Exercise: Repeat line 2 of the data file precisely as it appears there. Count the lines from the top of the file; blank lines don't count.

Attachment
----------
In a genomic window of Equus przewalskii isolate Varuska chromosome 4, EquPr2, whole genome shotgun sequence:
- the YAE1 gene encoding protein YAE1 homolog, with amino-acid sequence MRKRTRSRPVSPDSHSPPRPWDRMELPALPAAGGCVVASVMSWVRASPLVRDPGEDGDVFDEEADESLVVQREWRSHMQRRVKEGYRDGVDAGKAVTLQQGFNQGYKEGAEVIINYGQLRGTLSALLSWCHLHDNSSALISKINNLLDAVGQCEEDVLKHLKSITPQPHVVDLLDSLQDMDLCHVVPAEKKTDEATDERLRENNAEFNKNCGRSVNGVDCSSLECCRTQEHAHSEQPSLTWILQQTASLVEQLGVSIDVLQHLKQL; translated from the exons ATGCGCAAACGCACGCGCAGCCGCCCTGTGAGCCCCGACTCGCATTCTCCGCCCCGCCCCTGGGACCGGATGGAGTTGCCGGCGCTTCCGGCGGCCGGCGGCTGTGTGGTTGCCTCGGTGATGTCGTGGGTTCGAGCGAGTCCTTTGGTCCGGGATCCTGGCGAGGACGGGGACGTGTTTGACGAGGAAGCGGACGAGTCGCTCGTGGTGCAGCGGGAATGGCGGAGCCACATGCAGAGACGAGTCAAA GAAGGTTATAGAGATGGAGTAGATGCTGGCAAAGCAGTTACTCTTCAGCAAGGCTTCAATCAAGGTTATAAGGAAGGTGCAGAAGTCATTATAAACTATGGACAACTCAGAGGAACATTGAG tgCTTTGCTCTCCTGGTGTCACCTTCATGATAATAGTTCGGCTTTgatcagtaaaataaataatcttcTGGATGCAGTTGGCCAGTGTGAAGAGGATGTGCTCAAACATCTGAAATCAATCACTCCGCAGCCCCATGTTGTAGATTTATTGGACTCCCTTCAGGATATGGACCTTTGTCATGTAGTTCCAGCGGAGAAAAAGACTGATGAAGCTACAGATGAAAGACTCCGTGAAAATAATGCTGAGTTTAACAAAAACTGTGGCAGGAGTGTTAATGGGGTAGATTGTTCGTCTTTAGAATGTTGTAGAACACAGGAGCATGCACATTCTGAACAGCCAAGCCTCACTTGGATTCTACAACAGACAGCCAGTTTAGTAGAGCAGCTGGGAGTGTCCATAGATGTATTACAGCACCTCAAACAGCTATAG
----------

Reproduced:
- the YAE1 gene encoding protein YAE1 homolog, with amino-acid sequence MRKRTRSRPVSPDSHSPPRPWDRMELPALPAAGGCVVASVMSWVRASPLVRDPGEDGDVFDEEADESLVVQREWRSHMQRRVKEGYRDGVDAGKAVTLQQGFNQGYKEGAEVIINYGQLRGTLSALLSWCHLHDNSSALISKINNLLDAVGQCEEDVLKHLKSITPQPHVVDLLDSLQDMDLCHVVPAEKKTDEATDERLRENNAEFNKNCGRSVNGVDCSSLECCRTQEHAHSEQPSLTWILQQTASLVEQLGVSIDVLQHLKQL; translated from the exons ATGCGCAAACGCACGCGCAGCCGCCCTGTGAGCCCCGACTCGCATTCTCCGCCCCGCCCCTGGGACCGGATGGAGTTGCCGGCGCTTCCGGCGGCCGGCGGCTGTGTGGTTGCCTCGGTGATGTCGTGGGTTCGAGCGAGTCCTTTGGTCCGGGATCCTGGCGAGGACGGGGACGTGTTTGACGAGGAAGCGGACGAGTCGCTCGTGGTGCAGCGGGAATGGCGGAGCCACATGCAGAGACGAGTCAAA GAAGGTTATAGAGATGGAGTAGATGCTGGCAAAGCAGTTACTCTTCAGCAAGGCTTCAATCAAGGTTATAAGGAAGGTGCAGAAGTCATTATAAACTATGGACAACTCAGAGGAACATTGAG tgCTTTGCTCTCCTGGTGTCACCTTCATGATAATAGTTCGGCTTTgatcagtaaaataaataatcttcTGGATGCAGTTGGCCAGTGTGAAGAGGATGTGCTCAAACATCTGAAATCAATCACTCCGCAGCCCCATGTTGTAGATTTATTGGACTCCCTTCAGGATATGGACCTTTGTCATGTAGTTCCAGCGGAGAAAAAGACTGATGAAGCTACAGATGAAAGACTCCGTGAAAATAATGCTGAGTTTAACAAAAACTGTGGCAGGAGTGTTAATGGGGTAGATTGTTCGTCTTTAGAATGTTGTAGAACACAGGAGCATGCACATTCTGAACAGCCAAGCCTCACTTGGATTCTACAACAGACAGCCAGTTTAGTAGAGCAGCTGGGAGTGTCCATAGATGTATTACAGCACCTCAAACAGCTATAG